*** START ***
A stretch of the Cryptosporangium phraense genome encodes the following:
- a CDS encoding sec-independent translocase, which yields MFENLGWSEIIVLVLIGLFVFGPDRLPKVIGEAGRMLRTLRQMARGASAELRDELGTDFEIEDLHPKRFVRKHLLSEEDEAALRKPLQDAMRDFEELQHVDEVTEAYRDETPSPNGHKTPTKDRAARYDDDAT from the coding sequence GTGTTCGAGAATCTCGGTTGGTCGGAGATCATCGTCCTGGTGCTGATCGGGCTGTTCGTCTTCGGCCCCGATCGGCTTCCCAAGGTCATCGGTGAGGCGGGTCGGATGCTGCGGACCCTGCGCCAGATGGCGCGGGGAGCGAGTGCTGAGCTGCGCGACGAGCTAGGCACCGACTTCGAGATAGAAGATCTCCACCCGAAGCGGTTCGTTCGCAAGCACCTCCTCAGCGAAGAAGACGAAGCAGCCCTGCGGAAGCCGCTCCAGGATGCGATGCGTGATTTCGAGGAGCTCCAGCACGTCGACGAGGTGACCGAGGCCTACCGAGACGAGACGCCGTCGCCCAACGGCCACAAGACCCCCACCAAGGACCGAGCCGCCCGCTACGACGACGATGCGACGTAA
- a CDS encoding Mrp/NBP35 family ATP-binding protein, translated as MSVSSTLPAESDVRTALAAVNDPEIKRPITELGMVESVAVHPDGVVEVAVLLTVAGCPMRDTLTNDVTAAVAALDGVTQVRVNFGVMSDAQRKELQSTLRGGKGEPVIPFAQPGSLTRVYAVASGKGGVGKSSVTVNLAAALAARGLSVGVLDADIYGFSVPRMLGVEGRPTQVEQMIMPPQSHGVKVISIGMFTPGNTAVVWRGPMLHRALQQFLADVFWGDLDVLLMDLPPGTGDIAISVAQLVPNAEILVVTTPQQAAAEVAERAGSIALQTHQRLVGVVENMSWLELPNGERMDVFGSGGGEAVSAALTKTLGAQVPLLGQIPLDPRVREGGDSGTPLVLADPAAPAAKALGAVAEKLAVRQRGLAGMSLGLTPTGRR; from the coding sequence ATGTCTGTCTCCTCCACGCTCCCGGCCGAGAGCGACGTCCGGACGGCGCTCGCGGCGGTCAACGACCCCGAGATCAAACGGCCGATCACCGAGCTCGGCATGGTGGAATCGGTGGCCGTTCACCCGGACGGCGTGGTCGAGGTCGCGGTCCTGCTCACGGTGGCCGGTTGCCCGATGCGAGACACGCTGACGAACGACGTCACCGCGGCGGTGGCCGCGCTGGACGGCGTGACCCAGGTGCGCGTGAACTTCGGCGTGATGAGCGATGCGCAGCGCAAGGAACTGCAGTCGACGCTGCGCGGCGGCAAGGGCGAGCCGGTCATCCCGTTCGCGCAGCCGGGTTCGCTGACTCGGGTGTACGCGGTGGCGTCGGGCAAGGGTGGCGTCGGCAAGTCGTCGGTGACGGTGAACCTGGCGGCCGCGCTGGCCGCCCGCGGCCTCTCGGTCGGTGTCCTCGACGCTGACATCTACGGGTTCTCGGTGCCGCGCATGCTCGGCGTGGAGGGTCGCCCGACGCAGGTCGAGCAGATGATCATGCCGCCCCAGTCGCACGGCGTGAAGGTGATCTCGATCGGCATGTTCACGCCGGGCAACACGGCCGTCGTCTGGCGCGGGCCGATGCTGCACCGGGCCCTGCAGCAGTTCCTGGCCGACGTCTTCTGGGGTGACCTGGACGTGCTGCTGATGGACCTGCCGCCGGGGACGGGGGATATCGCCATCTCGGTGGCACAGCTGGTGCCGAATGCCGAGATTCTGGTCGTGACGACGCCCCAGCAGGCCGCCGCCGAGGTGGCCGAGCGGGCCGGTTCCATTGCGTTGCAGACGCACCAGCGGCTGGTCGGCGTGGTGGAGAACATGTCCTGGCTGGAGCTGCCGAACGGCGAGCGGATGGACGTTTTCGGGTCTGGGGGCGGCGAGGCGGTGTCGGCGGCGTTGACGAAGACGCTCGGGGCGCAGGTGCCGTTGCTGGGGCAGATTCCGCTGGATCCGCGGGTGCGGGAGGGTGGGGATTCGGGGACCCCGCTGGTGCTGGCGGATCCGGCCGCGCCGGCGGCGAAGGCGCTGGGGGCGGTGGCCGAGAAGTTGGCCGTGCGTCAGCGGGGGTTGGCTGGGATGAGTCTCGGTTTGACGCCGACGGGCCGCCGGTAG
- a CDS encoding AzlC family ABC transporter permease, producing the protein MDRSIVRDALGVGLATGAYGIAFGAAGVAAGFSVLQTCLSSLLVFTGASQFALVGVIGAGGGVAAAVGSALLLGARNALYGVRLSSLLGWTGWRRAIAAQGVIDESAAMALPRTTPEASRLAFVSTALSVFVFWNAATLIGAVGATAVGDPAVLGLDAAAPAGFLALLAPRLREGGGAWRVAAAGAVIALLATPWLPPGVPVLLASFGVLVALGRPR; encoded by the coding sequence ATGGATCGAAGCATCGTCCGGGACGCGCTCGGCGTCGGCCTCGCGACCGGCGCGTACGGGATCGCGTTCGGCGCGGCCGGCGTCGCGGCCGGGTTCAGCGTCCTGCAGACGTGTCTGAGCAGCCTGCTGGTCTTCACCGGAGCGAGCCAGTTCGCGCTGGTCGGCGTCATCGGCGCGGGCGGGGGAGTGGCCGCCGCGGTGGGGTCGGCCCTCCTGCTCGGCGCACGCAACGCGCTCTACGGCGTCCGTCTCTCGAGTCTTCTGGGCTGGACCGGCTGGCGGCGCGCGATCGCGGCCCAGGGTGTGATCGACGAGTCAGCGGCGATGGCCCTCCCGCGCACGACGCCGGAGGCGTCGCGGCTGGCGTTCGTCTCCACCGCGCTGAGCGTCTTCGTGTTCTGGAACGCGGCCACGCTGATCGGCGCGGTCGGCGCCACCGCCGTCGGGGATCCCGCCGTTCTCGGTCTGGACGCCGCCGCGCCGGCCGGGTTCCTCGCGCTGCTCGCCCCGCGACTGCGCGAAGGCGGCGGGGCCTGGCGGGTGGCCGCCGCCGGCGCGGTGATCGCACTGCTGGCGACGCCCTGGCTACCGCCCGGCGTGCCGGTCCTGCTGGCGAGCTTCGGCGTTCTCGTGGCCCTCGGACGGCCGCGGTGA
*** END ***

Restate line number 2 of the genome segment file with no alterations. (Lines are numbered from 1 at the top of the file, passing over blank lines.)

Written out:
- a CDS encoding sec-independent translocase, which yields MFENLGWSEIIVLVLIGLFVFGPDRLPKVIGEAGRMLRTLRQMARGASAELRDELGTDFEIEDLHPKRFVRKHLLSEEDEAALRKPLQDAMRDFEELQHVDEVTEAYRDETPSPNGHKTPTKDRAARYDDDAT from the coding sequence GTGTTCGAGAATCTCGGTTGGTCGGAGATCATCGTCCTGGTGCTGATCGGGCTGTTCGTCTTCGGCCCCGATCGGCTTCCCAAGGTCATCGGTGAGGCGGGTCGGATGCTGCGGACCCTGCGCCAGATGGCGCGGGGAGCGAGTGCTGAGCTGCGCGACGAGCTAGGCACCGACTTCGAGATAGAAGATCTCCACCCGAAGCGGTTCGTTCGCAAGCACCTCCTCAGCGAAGAAGACGAAGCAGCCCTGCGGAAGCCGCTCCAGGATGCGATGCGTGATTTCGAGGAGCTCCAGCACGTCGACGAGGTGACCGAGGCCTACCGAGACGAGACGCCGTCGCCCAACGGCCACAAGACCCCCACCAAGGACCGAGCCGCCCGCTACGACGACGATGCGACGTAA